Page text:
Overwhelmed? Here Are the 8 Things I Do to Get Unstuck.

“Why is my eye twitching?!”

It’s 5:45AM, and I’m lying in bed with my eyes closed. I’m exhausted because I managed to have one of my recurring nightmares the previous night where I dreamed my bed was covered in spiders—this happens once every few months, especially when I’m overtired.

It’s real enough to me that about 50% of the time I actually jump out of bed and run into the other room.

And yet, despite being sleep deprived, there’s no WAY I can go back to bed either. Because I have far too much on my mind. It looks something like this:

“ACK! I was supposed to call the dermatologist yesterday to schedule an appointment—it’s been on my to-do list for 10 days weighing me down and yet I can’t get myself to pick up the phone. Why am I so averse to talking to a human on a telephone? Just do it, idiot! Call them today at 9AM.

“Why the hell did I dream about spiders again last night? I have to write thousands of words today. And I have that awkward meeting planned stressing me out. OH **** I forgot to send my mom a mother’s day card! I did send her flowers. Is that enough? She loves cards. Can I express ship one in time? AHHHHH!

“Is that networking event I agreed to tonight or tomorrow night? Why did Past Steve commit Future Steve to that? I hate that guy! Wait, is today Wednesday? Sonofa, today is a training day at the gym too. Good luck finding time for that. Oh GOOD, I’m out of clean underwear. And the fridge is empty. And how do I have a pimple inside my nose? I would like to curl up into the fetal position and opt-out of all responsibilities today.”

They say depression is worrying about the past, while anxiety is worrying about the future.

Like many who read this site, I’m quite good at both of those things!

Even though I’m generally a happy person with a very positive outlook on life, life can get overwhelming at times and my brain likes to take over and shut everything down.

What the inside of my brain looks like: take my crazy stream of conscious above and read it in the style of slam poetry, while a Tasmanian devil plays the bongos with no discernible rhythm in the background. He then eats the bongo and starts Irish step dancing. To salsa music. While setting off fireworks.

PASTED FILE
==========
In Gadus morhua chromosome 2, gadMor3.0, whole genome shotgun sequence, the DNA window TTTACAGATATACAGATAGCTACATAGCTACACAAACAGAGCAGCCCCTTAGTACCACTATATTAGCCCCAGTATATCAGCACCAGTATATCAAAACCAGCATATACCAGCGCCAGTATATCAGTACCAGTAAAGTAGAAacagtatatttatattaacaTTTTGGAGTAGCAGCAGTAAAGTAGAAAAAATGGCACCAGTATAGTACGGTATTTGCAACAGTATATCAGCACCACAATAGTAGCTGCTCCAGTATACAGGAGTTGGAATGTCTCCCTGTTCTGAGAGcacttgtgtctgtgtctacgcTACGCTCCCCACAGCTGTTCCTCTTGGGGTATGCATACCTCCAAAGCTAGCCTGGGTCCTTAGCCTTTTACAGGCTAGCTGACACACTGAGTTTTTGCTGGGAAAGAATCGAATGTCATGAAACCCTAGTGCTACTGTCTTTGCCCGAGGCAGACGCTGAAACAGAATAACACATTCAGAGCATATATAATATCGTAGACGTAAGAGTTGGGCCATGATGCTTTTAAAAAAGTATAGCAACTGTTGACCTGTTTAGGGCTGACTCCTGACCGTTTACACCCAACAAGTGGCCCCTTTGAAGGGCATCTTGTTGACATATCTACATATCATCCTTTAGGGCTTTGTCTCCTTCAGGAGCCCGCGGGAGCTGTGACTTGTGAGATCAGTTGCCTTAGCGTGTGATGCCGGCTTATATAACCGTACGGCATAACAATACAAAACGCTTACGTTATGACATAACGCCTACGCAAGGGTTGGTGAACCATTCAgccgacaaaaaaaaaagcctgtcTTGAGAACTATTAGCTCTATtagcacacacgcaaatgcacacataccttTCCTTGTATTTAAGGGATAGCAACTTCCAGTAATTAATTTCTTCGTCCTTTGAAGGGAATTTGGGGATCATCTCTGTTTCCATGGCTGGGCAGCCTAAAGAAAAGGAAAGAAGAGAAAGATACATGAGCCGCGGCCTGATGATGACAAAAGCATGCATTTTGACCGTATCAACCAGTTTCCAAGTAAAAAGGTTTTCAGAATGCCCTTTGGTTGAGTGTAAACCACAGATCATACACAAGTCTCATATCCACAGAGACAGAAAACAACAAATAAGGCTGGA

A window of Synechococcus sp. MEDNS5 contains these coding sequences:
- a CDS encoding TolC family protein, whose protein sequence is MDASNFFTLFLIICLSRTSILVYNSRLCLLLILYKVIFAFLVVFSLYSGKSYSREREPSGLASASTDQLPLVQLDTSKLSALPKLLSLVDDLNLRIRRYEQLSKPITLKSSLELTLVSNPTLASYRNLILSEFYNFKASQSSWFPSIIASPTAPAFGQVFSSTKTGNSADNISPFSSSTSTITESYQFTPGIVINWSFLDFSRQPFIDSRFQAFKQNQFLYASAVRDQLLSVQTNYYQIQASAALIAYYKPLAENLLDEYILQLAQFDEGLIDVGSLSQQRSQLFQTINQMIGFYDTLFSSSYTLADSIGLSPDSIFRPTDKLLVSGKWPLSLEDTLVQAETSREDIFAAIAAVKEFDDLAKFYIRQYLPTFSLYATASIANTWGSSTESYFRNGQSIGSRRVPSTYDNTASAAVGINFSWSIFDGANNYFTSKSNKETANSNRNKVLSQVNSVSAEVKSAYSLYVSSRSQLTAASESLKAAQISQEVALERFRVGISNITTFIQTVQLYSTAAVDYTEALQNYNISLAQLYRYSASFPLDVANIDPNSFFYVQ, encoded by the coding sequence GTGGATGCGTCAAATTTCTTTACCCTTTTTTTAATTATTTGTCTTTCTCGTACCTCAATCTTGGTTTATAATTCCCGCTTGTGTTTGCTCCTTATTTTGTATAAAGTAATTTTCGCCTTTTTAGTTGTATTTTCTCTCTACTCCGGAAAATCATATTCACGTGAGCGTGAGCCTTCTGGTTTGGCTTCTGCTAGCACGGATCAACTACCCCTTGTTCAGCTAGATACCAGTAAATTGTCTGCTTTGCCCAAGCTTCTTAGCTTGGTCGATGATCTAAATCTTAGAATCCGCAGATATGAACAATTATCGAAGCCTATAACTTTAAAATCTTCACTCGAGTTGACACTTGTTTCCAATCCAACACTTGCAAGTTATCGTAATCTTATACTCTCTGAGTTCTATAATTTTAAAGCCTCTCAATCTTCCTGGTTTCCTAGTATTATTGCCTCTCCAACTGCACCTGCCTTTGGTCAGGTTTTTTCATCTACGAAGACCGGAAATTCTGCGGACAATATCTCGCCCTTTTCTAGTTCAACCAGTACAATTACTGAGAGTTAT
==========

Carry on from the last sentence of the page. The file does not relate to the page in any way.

The days where this happens are shitty.

And many shitty days in a row only seem to compound the problem.

I can get so overwhelmed that I can’t seem to make any progress on anything, and yet I know making progress on stuff is the fastest path for me to escape this maniacal prison my brain has trapped me in!

I am a logical, rational, scientific person, which means thinking through this logically, rationally, and scientifically makes sense to me.

And yet in those moments, emotions sit in the command chair and start calling the shots.

At this point, you are either nodding your head going “Steve, WTF are you talking about?” orrrrrr ”OMG I totally know what that feels like.”

I’ve been running Nerd Fitness for close to 10 years now. I’ve seen and heard it all, and been through some shit.

In that time, I’ve come to a few universal truths:

“Busy” and “overwhelm” are serious problems that don’t go away without a plan to tackle them. Having a Strategy Guide to deal with these scenarios can be huge.

Knowing that, I’ve created a personal checklist (yes, a real checklist) for myself of things I can do when I can’t seem to get out of my own head.

These ideas help me break through overwhelm—and get back to a more natural state where I can start making progress on tackling what I need to for the day.

And today, I want to share that personal checklist with you!


For me, the best early win? Making my bed.

When I’m stuck in a rut, lying in bed, and faced with a daunting day ahead of me, I try to give myself a quick momentum-building win to start the day.

I learned this philosophy from William H. McRaven, retired US Navy Admiral and author of the book Make Your Bed: how you do the little things will impact how you do the big things. And by starting with a simple little thing, it can help me build momentum and show myself that I do have control and can affect the outcome of things.